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When you have a surfaceView class, used for animation/game/... you have the onTouchEvent() method and the drawing/screen-refreshing method in that same class. Now I want to just sleep the onTouchEvent method, so it doesn't get called +-80 times a second and flooding the cpu (and therefor causing lag). The problem is that if I sleep this class, it also stops drawing/updating/refreshing. What could be a good solution for this?

Edit
@tanner, that's indeed what i'm trying, to stop onTouchEvent() to be called too frequently. my attempt:

@Override
public boolean onTouchEvent(MotionEvent event) {
    Log.d("firstTest",Integer.toString(event.getAction()));   //shows up
    if (!sleeper.CurrentlySleeping) {
        Log.d("2ndTest",Integer.toString(event.getAction())); //not showing up
        ~~  some calculations and stuff  ~~

.

public class TouchSleeper extends Thread {
// If Thread is sleeping or not.
public static Boolean CurrentlySleeping;
public TouchSleeper() {
    CurrentlySleeping = false;
    this.setPriority(MIN_PRIORITY);
    }

@Override
public void run() {
    try {
        while (true) {
            CurrentlySleeping = true;
            TouchSleeper.sleep(50);
            CurrentlySleeping = false; }
        ~end~

First a piece of code from my SurfaceView class. Second piece of a class/thread, wich keeps changing a boolean value. Note how my first Log.d does return something, and the second one doesn't. This tells me that CurrentlySleeping is never false ? I still have not figured things out... ?

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1 Answer 1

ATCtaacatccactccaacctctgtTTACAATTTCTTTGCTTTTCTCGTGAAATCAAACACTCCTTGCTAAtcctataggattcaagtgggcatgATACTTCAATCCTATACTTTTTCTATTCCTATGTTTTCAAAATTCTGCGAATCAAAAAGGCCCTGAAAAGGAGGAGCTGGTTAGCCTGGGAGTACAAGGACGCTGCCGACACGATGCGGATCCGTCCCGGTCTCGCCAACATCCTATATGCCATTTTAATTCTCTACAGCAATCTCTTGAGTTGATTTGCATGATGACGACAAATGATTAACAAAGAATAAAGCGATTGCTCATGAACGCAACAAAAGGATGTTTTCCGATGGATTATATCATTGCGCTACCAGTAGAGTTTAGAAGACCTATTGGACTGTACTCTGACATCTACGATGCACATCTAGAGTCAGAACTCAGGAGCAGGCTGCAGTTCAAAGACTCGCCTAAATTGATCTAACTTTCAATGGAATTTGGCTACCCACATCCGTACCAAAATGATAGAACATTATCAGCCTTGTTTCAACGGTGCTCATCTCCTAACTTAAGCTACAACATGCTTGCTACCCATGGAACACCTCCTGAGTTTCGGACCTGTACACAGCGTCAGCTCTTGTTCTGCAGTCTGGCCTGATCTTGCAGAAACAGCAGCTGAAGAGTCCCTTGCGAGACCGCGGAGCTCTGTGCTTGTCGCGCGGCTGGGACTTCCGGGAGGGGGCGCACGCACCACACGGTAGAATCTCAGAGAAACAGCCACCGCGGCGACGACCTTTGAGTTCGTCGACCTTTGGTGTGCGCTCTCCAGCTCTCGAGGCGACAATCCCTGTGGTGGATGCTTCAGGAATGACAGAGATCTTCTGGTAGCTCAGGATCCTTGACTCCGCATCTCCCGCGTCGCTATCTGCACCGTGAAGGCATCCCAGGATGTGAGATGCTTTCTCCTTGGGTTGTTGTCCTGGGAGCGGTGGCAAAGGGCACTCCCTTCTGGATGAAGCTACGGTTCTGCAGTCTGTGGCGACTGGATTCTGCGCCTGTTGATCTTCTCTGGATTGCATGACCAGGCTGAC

Have a look at this:

@Override
public boolean onTouchEvent(MotionEvent event) {
    int action = event.getAction();

    if (action == MotionEvent.ACTION_UP) {
        // Do something here
    }
}

Also have a look at the MotionEvent javadoc for an explanation of the different event types.

By overriding onTouchEvent, you can control what happens in that method. You could set a flag in your Activity (boolean touchEnabled = true) and do a check in onTouchEvent():

if (!touchEnabled) {
    return;
}

// continue with whatever you wanted to do.

// Remove the following line if you don't want to pass the event to the parent.
super.onTouchEvent(event);

UPDATE

If your issue is simply that the onTouchEvent() is firing too fast, then you could do something like this:

private long lastTime = -1;

private long threshold = 1000;

@Override
public boolean onTouchEvent(MotionEvent event) {
    long now = System.currentTimeMillis();
    if (lastTime > -1 && (now - lastTime) < threshold) {
        // Return if a touch event was receive less than "threshold" time ago
        return;
    }

    lastTime = now;

    super.onTouchEvent(event);
}
share|improve this answer
    
@usealbarazer I can't really give you an answer until I understand what you're trying to do in your app. What controls when the onTouchEvent() should fire off or when it should not? I can tell you that you do not want to loop as you are suggesting, as that would cause the app to become unresponsive. I posted an update to my answer, have a look at that. –  Tanner Perrien Jun 15 '11 at 15:51
    
@usealbarazer The update is there now... couldn't get my update to go through at first. –  Tanner Perrien Jun 15 '11 at 16:36
    
late question: Isn't there some way to lower the frequency onTouchEvent is even called, instead of just blocking the code inside the methodbody? Cause the main performance drop comes from onTouchEvent() even being called by android so frequently. –  usealbarazer Jul 1 '11 at 22:37

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